Syncsort has launched a new initiative that will help enterprises shift to Next Wave infrastructures such as cloud and blockchain. Syncsort Invent will have five focuses: hybrid cloud, streaming, AI, blockchain, and data governance. It will initially focus on the intersection of legacy data systems with cloud and blockchain.

Its hybrid cloud initiative will focus on maximizing the value of data in hybrid cloud environments, while its blockchain initiative will focus on creating “use case-driven solutions for blockchain to meet enterprise data requirements.”

“We believe that data makes the difference. It is the bedrock on which modern businesses compete, and often dictates the success or failure of companies based on how well they own, access and analyze it,” said Tendü Yoğurtçu, CTO of Syncsort. “Today, with the launch of Syncsort Invent, we are building on decades of experience in helping enterprises quickly extract value from their critical data anytime, anywhere. We are inviting enterprises, partners and the broader industry to join us in solving the toughest Next Wave challenges and inventing targeted solutions for the use cases with the biggest impact on business.”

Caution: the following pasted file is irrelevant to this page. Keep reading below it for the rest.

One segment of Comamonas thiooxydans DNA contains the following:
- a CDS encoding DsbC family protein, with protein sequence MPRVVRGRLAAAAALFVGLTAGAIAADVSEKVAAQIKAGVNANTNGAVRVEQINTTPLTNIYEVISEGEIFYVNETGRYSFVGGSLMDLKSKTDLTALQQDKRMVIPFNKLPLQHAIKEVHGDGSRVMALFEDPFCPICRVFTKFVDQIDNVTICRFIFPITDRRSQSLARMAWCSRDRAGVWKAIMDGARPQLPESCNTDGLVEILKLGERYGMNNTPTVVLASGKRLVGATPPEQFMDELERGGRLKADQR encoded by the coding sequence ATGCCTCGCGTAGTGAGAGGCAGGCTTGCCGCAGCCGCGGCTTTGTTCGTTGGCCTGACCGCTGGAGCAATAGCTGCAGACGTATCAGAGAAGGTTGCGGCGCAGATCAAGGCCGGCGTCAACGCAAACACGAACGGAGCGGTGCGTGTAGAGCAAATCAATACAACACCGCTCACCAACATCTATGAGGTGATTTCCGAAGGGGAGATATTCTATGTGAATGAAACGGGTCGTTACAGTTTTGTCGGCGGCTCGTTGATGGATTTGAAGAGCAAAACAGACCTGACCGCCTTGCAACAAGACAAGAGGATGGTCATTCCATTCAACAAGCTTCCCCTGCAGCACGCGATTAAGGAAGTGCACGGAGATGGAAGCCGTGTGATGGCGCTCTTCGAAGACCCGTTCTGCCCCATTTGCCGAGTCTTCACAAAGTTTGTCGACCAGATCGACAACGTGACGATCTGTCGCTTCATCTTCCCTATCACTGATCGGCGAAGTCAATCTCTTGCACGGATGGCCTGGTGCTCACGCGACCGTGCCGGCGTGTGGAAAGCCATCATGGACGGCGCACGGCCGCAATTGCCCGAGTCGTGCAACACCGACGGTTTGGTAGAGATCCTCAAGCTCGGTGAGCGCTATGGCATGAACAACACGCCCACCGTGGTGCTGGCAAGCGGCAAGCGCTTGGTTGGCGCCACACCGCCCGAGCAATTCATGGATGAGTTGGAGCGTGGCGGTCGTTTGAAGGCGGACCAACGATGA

Kublr announces integration with VMware
Kublr has announced a new integration with VMware designed to make it easier to deploy and manage Kubernetes clusters on VMware.

“Enterprises use different virtualization technologies in different environments, frequently VMware for on-premise or hosted environments, and the cloud providers’ virtualization engines in the cloud. By integrating with VMware, we deliver ‘cloud-like’ automation for all of their environments,” explained Slava Koltovich, CEO of Kublr.

Gerald C. Combs receives ACM Software System Award for Wireshark
Gerald C. Combs has been awarded the ACM Software System Award for his creation of the open-source Wireshark network protocol analyzer. Wireshark is one of the most commonly used systems for analyzing network traffic, ACM explained.

Prior to its invention, protocol analyzers were expensive, but having an open-source tool made it possible for anyone to have access to network protocol analysis.